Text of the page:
GameStop's Attempt to Suppress OnLive Actually Made Everyone Aware of OnLive, Oops

The gut reaction to GameStop pulling OnLive coupons en masse from retail PC copies of Deus Ex: Human Revolution usually includes the words “how dare they,” or something to that effect. The legality of it all has been discussed to death, with mentions of tortious interference floating about, and GameStop has come under fire for the missive pretty much unanimously.

Except for the fact that Square Enix issued what amounts to a public apology and acknowledgement that they had not previously informed GameStop of their third party coupon inclusion.

Obviously, whenever the publisher, developer, or whoever includes something in the packaging, the end consumer is going to feel cheated if they don’t receive the full product. Cutting open factory sealed copies in order to remove a slip of paper and then selling them as new anyway is, ethically speaking, kind of shady. But so is trying to slip coupons into the games for one of GameStop’s direct competitors.

For anyone following the business aspect of the whole thing, you might recall that at the same time GameStop was picking up Impulse, the Steam-competing digital portal from Stardock, that they also acquired Spawn Labs. Spawn Labs, as it so happens, was working on digital streaming of video games prior to their acquisition. One guess as to what they are apparently still working on.

Now, granted, the public handling of this situation could have been much, much better, but what exactly is GameStop supposed to do? Continue to let the coupons go out the door that they were unaware of and are opposite their own goals and intentions? Everyone loves to make comparisons, and there are a number already attached to this story around the web, but it would be like asking GameStop to sell Mortal Kombat with a free subscription to @Gamer.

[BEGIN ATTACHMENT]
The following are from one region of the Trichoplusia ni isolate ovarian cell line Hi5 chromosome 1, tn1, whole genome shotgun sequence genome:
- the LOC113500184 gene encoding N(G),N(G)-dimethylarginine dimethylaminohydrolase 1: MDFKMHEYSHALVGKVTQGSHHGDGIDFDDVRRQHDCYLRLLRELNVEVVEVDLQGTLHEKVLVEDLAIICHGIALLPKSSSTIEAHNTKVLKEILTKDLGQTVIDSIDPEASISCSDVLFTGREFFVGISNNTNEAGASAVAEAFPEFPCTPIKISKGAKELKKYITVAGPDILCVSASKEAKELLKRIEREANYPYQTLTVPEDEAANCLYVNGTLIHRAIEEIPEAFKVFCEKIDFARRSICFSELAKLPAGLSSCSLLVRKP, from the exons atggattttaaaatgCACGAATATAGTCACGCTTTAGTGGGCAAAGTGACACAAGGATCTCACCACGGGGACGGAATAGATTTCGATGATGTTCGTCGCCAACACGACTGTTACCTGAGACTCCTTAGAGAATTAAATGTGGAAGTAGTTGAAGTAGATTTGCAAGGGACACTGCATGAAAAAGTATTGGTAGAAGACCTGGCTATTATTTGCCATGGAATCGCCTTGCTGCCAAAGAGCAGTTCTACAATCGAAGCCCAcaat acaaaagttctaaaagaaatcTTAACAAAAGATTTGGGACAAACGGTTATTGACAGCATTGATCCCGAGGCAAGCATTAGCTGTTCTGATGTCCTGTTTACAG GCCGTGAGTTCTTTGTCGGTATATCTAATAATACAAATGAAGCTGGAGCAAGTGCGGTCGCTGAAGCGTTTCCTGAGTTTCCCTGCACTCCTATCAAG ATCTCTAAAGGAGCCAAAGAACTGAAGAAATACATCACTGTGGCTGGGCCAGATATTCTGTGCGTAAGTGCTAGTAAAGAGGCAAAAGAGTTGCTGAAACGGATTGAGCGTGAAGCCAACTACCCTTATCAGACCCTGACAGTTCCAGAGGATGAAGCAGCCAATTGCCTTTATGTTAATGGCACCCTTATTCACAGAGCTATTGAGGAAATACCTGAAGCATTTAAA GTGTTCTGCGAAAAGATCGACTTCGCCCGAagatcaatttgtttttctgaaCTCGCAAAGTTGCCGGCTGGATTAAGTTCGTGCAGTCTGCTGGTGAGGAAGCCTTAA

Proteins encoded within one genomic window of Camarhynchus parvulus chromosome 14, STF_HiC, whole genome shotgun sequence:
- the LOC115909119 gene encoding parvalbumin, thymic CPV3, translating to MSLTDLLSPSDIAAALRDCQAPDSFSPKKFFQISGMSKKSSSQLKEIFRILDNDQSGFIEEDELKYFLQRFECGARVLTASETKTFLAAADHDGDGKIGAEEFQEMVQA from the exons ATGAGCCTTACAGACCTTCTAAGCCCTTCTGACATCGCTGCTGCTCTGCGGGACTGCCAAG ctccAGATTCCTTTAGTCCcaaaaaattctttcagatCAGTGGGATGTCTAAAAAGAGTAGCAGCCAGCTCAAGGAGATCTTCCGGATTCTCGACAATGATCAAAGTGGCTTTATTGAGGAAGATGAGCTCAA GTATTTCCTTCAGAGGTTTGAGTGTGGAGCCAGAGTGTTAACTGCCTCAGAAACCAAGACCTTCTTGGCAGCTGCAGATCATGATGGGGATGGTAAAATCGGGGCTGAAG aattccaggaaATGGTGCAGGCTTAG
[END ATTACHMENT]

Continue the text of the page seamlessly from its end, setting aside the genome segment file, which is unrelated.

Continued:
So, here it is, the unpopular opinion that readers might have suspected I hold; GameStop had every right to pull the OnLive coupon from their retail PC copies. Should they have done so? Probably not. All they have accomplished is earning the ire from the PC customers that they have remaining after years of neglect. Best case scenario, they should have informed their customers that they were removing them versus silence or feigned ignorance on the matter.

Pulling the boxes from the shelves should have been the first reaction, annoying as it is. How likely is it, after all, that GameStop is going to lose out on tons of business from the market sector they, historically, paid the least attention to? In addition, pulling the PC copies wouldn’t have amounted to as much hassle as opening them up, putting them back together and back on display. It’s not as if they are going to have the same stock of PC copies as they are of the console versions.

To reiterate, Deus Ex might be a known PC franchise, but GameStop is mostly a purveyor of console experiences. This whole debacle reflects what is known as a vocal minority of customers. That doesn’t mean that they aren’t allowed to be upset or displeased with the actions of America’s largest bricks-and-mortar game chain, just that the overall perception of the issue at hand is inflated.

What it comes down to is that the whole chain, from publisher to consumer, made some mistakes along the way. Square Enix failed to alert GameStop to the third party coupon, GameStop made the worst call it could possibly make in dealing with it and the consumer immediately blamed GameStop for the entire failure. If nothing else, the fiasco reveals just how quickly folks will jump to blame the most obvious suspect.

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